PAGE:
The tonsil was taken out as a day surgery, which actually meant afternoon surgery and an overnight stay at hospital. I was fairly apprehensive, not least because of the logistical stuff around my MS and lack of mobility. But it all went quite smoothly.
I came round from the general anaesthetic to find myself covered by a heated blanket because my temperature had taken a rapid fall. I was far too groggy to know what was going on and by the time I was starting to come round properly I was on a ward being asked what I wanted to eat. I was really hungry as no eating had been allowed before the surgery.
I ate the surprisingly marvellous hospital food (a rather nice if a bit studenty tuna bake) with no problem from throat pain, though quite obviously that was being obscured by opiates.
Mr A came to see me and said things had gone well. The tonsil had been taken out with no problems. He’d see me in clinic in a week or so.
Meanwhile I had to get through a night on the ward. Though I was still feeling drowsy from the anaesthetic I only slept fitfully.The place was light and noisy, the bed not the most comfortable. But there was no pain- I was given a cocktail of ibuprofen, paracetamol and codeine and between them they seemed to do the trick.
In the morning I was given toast for breakfast.This is apparently a well known post-tonsilectomy test. They don’t let you leave before you get through your two slices. Well I can’t say I liked the white bread or the margarine, but test passed.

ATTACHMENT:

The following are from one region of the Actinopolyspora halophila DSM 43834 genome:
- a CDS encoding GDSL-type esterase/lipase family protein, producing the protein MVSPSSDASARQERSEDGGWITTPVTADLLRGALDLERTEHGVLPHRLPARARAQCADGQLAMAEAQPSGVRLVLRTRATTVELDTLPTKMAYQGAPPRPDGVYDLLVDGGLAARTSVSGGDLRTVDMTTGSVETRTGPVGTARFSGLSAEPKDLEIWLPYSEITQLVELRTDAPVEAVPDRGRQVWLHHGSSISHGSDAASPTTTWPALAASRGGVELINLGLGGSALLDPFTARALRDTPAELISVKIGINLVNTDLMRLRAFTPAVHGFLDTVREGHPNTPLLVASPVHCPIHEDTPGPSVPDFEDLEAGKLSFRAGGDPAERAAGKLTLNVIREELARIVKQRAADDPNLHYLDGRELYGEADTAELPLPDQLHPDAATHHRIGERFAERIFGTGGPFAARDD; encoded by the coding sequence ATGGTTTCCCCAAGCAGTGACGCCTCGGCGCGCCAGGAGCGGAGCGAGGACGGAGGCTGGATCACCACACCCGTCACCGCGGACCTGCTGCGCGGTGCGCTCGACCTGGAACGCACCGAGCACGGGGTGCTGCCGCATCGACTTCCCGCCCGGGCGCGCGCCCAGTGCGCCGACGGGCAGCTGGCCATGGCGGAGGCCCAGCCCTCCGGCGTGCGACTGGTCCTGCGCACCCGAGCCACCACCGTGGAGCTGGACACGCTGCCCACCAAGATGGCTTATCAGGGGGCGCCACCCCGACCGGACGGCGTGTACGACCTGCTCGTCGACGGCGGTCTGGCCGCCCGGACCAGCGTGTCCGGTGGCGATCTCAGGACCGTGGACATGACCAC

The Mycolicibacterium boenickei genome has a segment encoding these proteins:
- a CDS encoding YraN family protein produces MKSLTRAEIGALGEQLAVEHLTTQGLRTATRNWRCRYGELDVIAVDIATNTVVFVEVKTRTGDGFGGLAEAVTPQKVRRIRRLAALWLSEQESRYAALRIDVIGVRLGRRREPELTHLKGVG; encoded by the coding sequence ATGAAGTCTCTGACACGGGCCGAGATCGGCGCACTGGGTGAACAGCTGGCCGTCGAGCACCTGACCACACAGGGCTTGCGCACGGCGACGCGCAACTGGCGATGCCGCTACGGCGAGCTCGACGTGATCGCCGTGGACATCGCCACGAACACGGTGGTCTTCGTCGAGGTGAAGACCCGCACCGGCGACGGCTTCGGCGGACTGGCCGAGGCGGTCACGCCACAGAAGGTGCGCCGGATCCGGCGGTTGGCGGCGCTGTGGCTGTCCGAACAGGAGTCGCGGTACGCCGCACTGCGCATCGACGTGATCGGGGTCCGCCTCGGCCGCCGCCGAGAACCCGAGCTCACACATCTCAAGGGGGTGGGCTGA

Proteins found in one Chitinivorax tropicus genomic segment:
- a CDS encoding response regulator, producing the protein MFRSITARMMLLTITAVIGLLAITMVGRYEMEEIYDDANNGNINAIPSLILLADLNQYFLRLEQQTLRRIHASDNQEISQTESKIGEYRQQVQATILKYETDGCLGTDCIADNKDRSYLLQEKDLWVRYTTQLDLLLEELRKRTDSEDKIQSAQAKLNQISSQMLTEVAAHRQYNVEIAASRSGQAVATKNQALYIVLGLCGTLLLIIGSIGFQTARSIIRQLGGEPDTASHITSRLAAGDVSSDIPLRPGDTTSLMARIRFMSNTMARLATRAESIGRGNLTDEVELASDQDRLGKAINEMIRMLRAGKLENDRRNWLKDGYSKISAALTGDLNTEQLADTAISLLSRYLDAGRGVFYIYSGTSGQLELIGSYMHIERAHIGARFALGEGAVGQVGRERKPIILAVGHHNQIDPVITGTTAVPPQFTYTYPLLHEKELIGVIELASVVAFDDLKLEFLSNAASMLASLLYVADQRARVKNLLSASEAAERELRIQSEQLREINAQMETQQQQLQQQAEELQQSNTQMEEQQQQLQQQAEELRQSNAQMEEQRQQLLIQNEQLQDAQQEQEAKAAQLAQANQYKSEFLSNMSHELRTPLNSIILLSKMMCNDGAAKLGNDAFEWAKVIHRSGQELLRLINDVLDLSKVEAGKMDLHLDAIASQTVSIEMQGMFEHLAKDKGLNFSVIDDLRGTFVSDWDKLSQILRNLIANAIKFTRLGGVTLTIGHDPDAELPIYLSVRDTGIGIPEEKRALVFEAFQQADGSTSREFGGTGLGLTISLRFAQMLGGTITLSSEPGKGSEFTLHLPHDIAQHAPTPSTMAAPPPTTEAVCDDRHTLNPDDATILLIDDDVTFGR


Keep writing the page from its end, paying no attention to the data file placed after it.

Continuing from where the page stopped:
And I left a couple of hours later holding a paper bag full of painkillers as well as a supply of steroids and antibiotics, though following my previous rash experience, not the now untouchable penicillin.
Ten days followed spent recovering, taking the medication, rinsing my mouth with salt water every few hours, trying to sleep. The steroids had the familiar side-effect of making me feel a bit like a cartoon super-hero. I wanted to do everything at once. But I couldn’t sleep more than three or four hours a night at the most. They also seemed to create an enormous build-up of fluid. I couldn’t stop peeing, and I had ankles so swollen it was getting hard to put shoes on. Plus the combination of the antibiotics cleansing me of my intestinal flora and the codeine’s power to constipate meant my stomach really didn’t know whether it was coming or going.
But the medications (apart from the painkillers) only lasted a week. And then it was back to the clinic.
Mr A gave me the bad news first. He said the tonsil had been cancerous. And the cancer had spread to a lymph gland in my neck.
Then he gave me the good news. The cancer was curable.